John Hick ‘Philosophy of Religion’: The Moral Argument. Hick points to two forms of Moral Argument. Why? Because these feelings can be explained through psychology, social pressure, need for security. OR Because morality comes from God. He is the ground of all values. First form:
Hello! There is a Moral claim over me. I therefore believe in a Transhuman source: God.
Claim=to work towards the highest good.
Kant argues that we seek a perfect world unachievable without immortality and therefore God.
Either our moral values tell us something about the nature and purpose of reality OR are subjective and therefore meaningless.
But: does this transcendent ground point to the Judaic Christian God?John Hick ‘Philosophy of Religion’:
SNAG! it is impossible to ensure what morality requires in this life.
The highest good must be possible but we are not omnipotent.
We must postulate the existence of God as able to ensure that fidelity to moral requirements is properly rewarded. Only God can ensure its realisation.
‘It is morally necessary to assume the existence of God’.
For the dunce:
The fact that morality demands of the realisation of the highest good and the fact that only God can see to it that the highest good comes about, leads to the conclusion that there is a God. Simple !!!!!Kant :
Taking it at face value what Kant offers looked rather impressive in some respects. It is widely accepted that ought implies can.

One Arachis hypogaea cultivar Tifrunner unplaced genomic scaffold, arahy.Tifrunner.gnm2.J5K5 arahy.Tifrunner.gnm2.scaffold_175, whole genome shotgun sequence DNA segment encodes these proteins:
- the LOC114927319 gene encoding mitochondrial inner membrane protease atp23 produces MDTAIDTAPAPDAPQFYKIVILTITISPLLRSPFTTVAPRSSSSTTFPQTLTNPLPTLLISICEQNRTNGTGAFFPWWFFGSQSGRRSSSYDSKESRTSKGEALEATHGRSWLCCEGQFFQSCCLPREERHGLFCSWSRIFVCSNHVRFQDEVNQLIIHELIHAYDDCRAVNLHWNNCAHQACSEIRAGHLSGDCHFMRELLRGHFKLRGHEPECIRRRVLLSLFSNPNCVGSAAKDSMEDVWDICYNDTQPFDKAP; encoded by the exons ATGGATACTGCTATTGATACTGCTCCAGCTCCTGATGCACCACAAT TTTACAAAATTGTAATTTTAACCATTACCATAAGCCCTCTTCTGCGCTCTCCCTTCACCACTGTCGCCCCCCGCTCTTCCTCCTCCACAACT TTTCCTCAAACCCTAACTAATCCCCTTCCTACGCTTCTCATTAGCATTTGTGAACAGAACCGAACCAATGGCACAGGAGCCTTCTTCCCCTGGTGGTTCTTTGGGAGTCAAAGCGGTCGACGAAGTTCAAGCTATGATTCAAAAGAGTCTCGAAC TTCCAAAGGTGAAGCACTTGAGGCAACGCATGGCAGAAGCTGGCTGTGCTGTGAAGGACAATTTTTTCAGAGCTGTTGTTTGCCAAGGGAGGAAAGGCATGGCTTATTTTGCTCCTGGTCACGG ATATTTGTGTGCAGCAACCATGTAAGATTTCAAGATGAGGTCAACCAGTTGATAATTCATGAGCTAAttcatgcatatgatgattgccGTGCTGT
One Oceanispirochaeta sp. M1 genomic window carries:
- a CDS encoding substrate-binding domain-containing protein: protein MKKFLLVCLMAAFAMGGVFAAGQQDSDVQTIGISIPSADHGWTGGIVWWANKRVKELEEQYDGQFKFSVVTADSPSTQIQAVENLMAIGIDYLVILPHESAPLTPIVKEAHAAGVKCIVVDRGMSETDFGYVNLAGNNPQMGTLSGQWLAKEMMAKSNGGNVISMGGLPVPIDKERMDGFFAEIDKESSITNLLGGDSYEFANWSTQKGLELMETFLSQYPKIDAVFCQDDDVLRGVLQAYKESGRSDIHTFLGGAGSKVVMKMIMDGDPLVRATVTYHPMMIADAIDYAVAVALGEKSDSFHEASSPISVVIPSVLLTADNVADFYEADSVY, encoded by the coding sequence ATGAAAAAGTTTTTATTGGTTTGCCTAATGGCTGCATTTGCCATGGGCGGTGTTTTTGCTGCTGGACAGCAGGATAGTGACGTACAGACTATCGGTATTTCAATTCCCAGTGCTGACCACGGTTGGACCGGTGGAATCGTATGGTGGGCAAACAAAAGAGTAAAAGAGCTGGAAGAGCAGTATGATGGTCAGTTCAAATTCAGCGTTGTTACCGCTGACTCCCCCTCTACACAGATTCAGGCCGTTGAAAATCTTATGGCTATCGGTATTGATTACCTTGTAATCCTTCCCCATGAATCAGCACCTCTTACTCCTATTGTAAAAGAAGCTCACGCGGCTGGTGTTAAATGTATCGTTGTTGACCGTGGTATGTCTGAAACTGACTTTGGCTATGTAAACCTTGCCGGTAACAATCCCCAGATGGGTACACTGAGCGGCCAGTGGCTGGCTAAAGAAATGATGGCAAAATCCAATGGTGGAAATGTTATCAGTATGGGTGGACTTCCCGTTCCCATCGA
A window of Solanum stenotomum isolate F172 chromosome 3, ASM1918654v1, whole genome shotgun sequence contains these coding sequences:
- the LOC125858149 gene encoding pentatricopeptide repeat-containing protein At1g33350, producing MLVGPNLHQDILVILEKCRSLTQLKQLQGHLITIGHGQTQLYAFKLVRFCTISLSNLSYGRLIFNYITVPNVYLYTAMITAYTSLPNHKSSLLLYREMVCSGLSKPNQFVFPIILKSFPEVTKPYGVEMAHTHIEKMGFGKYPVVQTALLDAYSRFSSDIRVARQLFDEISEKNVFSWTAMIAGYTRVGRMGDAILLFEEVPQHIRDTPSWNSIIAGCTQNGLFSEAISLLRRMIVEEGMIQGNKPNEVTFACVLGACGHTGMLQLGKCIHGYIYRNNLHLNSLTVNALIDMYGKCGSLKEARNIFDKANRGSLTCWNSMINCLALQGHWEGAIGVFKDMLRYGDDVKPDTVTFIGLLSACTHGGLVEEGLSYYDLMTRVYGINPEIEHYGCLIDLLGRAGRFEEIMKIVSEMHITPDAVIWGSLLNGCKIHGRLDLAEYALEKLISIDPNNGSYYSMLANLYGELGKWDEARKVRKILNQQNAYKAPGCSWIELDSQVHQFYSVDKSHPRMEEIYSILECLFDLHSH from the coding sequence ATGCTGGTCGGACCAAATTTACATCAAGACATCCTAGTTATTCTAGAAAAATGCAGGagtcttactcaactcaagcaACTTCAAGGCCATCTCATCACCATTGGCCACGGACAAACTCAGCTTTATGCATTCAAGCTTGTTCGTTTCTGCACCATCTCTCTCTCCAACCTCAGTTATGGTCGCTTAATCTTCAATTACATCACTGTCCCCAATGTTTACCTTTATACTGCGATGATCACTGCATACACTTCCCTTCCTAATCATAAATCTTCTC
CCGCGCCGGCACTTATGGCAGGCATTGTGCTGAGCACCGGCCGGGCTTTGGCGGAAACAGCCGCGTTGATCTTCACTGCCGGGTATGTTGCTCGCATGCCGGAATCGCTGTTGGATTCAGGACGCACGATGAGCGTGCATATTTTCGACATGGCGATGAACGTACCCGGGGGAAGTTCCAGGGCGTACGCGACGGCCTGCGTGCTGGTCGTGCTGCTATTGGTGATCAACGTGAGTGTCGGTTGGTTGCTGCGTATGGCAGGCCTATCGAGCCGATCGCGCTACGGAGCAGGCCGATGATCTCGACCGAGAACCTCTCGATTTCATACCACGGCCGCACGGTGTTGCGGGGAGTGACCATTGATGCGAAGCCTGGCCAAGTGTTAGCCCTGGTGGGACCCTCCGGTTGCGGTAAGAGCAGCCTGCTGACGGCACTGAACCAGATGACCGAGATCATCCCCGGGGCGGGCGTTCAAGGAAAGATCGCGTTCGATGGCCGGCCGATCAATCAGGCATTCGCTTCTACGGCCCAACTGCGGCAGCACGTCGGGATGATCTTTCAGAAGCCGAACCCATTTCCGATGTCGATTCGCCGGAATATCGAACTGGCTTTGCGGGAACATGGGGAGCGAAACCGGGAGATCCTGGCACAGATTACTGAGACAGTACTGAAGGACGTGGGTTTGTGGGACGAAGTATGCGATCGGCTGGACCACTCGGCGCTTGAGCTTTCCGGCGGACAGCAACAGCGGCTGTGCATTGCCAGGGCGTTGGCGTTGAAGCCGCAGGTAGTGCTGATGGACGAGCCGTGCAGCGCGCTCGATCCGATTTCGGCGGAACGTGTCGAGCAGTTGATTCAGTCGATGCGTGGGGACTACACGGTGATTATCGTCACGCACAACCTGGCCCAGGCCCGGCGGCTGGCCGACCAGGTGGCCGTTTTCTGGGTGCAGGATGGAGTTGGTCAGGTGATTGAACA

We all ought to try a to attain the highest good. It can be beneficial.
‘We ought to aim at for the highest good’, it does not follow that anything can bring this about.
‘If the highest good cannot be realised, one ought not to aim for it.’
Why can we not conclude that we simply ought not to aim at the highest good ?
Kant was arguing for his view on morality/duty. In order to make sense of this view, he had to argue that there was a life after death and therefore a God. In a strict sense Kant did not produce an argument for God’s existence, though of course, others have used it as such!!!!!
What about arguments that state moral laws imply a moral lawgiver or that the sense of moral responsibility and guilt implies the existence of God?This is the first from of moral argument identified by Hick
If this is proposed we must first know if there is a moral law from which to argue a Divine lawgiver.
Two responses to this:
A. Some philosophers believed in the existence of an objective moral law that is binding upon all human beings .
B. Other philosophers believe there is no objective moral law. It is not appropriate to speak of value judgments which are independent of whatever people may think or feel.
‘Moral Judgement is a subjective matter’.
Okay I accept an objective moral law.
But would not explanation for this be better found in anthropology or psychology than in God?